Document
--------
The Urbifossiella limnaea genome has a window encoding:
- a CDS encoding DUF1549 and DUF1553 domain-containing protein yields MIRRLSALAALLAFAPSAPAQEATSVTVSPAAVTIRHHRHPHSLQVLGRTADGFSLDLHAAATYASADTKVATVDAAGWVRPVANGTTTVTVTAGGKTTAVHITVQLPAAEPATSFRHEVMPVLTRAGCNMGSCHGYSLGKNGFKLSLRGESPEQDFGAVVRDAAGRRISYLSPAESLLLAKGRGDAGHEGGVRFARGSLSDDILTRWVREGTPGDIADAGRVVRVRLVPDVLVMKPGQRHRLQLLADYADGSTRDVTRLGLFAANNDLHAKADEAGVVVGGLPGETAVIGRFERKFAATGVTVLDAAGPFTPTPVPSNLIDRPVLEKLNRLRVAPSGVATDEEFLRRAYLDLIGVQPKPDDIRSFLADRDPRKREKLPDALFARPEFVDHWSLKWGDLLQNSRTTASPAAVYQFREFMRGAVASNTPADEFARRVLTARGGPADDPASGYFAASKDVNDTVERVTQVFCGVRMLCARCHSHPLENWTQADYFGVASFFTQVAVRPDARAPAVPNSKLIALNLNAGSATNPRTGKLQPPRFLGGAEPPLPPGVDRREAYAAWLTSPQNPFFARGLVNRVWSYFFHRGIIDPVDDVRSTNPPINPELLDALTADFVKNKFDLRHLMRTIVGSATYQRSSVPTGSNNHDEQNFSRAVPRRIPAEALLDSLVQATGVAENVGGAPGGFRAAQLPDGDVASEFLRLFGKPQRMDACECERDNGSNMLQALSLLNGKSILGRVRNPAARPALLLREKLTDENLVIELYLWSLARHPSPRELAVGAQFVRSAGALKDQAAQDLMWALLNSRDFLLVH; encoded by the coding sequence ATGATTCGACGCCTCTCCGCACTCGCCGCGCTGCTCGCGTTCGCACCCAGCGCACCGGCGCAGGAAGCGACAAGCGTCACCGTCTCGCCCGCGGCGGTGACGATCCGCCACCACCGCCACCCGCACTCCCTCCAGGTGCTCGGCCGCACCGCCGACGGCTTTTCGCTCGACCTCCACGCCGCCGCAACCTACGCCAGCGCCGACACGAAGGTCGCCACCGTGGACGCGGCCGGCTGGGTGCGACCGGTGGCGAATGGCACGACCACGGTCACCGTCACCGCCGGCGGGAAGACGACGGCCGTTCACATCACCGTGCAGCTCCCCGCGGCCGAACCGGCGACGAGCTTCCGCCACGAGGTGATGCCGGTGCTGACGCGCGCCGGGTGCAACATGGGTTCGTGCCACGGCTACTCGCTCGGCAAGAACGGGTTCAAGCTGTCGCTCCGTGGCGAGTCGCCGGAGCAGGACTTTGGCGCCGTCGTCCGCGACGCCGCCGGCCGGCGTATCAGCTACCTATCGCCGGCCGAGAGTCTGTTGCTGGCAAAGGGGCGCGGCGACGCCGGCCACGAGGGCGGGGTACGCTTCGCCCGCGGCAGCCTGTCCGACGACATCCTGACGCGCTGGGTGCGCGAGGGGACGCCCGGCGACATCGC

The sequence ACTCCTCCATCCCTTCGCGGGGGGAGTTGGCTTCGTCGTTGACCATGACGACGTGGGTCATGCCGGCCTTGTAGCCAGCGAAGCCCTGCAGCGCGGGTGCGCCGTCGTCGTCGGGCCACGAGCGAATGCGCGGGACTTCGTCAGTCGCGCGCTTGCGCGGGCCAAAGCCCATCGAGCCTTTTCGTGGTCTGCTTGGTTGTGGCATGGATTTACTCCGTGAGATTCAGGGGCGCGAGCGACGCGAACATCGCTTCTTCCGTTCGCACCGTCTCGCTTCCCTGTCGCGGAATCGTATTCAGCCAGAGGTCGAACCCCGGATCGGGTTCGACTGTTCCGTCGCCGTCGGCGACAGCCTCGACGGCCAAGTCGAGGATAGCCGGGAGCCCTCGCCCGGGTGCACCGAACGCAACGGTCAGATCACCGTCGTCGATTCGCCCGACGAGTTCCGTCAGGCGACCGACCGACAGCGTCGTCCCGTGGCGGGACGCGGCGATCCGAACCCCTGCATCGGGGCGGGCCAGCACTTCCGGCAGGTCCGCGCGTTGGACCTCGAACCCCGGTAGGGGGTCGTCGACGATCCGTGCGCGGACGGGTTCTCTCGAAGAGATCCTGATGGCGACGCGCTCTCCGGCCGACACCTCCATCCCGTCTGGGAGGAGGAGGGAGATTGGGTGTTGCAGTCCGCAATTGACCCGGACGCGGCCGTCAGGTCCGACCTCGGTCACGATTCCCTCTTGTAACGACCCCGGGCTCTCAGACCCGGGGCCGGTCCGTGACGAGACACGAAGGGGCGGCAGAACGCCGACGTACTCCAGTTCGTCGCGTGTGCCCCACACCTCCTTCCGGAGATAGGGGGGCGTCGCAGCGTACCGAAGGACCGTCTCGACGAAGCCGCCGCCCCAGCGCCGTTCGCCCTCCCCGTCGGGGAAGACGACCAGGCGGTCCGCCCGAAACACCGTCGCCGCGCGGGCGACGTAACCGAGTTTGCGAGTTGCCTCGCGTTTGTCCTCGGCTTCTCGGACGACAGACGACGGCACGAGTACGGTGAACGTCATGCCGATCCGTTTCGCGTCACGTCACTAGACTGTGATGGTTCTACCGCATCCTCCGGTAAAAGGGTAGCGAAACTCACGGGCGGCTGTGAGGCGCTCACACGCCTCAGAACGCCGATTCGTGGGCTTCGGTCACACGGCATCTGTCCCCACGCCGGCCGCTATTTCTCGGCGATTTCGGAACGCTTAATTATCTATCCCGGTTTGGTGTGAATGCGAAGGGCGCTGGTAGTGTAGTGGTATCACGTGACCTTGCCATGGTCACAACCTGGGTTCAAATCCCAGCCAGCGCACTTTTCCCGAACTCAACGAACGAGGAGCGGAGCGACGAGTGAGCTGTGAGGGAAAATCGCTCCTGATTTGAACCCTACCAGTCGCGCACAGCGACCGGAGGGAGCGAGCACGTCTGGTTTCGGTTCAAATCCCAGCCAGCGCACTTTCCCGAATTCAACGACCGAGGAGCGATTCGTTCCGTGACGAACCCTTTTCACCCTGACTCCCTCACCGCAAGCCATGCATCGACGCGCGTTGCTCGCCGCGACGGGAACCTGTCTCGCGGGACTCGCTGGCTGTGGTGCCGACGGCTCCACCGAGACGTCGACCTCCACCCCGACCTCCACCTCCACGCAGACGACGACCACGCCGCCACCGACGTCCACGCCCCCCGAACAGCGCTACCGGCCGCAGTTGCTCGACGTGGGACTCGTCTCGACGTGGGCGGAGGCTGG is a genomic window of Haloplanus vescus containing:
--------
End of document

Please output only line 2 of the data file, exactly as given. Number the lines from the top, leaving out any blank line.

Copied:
- a CDS encoding DUF1549 and DUF1553 domain-containing protein yields MIRRLSALAALLAFAPSAPAQEATSVTVSPAAVTIRHHRHPHSLQVLGRTADGFSLDLHAAATYASADTKVATVDAAGWVRPVANGTTTVTVTAGGKTTAVHITVQLPAAEPATSFRHEVMPVLTRAGCNMGSCHGYSLGKNGFKLSLRGESPEQDFGAVVRDAAGRRISYLSPAESLLLAKGRGDAGHEGGVRFARGSLSDDILTRWVREGTPGDIADAGRVVRVRLVPDVLVMKPGQRHRLQLLADYADGSTRDVTRLGLFAANNDLHAKADEAGVVVGGLPGETAVIGRFERKFAATGVTVLDAAGPFTPTPVPSNLIDRPVLEKLNRLRVAPSGVATDEEFLRRAYLDLIGVQPKPDDIRSFLADRDPRKREKLPDALFARPEFVDHWSLKWGDLLQNSRTTASPAAVYQFREFMRGAVASNTPADEFARRVLTARGGPADDPASGYFAASKDVNDTVERVTQVFCGVRMLCARCHSHPLENWTQADYFGVASFFTQVAVRPDARAPAVPNSKLIALNLNAGSATNPRTGKLQPPRFLGGAEPPLPPGVDRREAYAAWLTSPQNPFFARGLVNRVWSYFFHRGIIDPVDDVRSTNPPINPELLDALTADFVKNKFDLRHLMRTIVGSATYQRSSVPTGSNNHDEQNFSRAVPRRIPAEALLDSLVQATGVAENVGGAPGGFRAAQLPDGDVASEFLRLFGKPQRMDACECERDNGSNMLQALSLLNGKSILGRVRNPAARPALLLREKLTDENLVIELYLWSLARHPSPRELAVGAQFVRSAGALKDQAAQDLMWALLNSRDFLLVH; encoded by the coding sequence ATGATTCGACGCCTCTCCGCACTCGCCGCGCTGCTCGCGTTCGCACCCAGCGCACCGGCGCAGGAAGCGACAAGCGTCACCGTCTCGCCCGCGGCGGTGACGATCCGCCACCACCGCCACCCGCACTCCCTCCAGGTGCTCGGCCGCACCGCCGACGGCTTTTCGCTCGACCTCCACGCCGCCGCAACCTACGCCAGCGCCGACACGAAGGTCGCCACCGTGGACGCGGCCGGCTGGGTGCGACCGGTGGCGAATGGCACGACCACGGTCACCGTCACCGCCGGCGGGAAGACGACGGCCGTTCACATCACCGTGCAGCTCCCCGCGGCCGAACCGGCGACGAGCTTCCGCCACGAGGTGATGCCGGTGCTGACGCGCGCCGGGTGCAACATGGGTTCGTGCCACGGCTACTCGCTCGGCAAGAACGGGTTCAAGCTGTCGCTCCGTGGCGAGTCGCCGGAGCAGGACTTTGGCGCCGTCGTCCGCGACGCCGCCGGCCGGCGTATCAGCTACCTATCGCCGGCCGAGAGTCTGTTGCTGGCAAAGGGGCGCGGCGACGCCGGCCACGAGGGCGGGGTACGCTTCGCCCGCGGCAGCCTGTCCGACGACATCCTGACGCGCTGGGTGCGCGAGGGGACGCCCGGCGACATCGC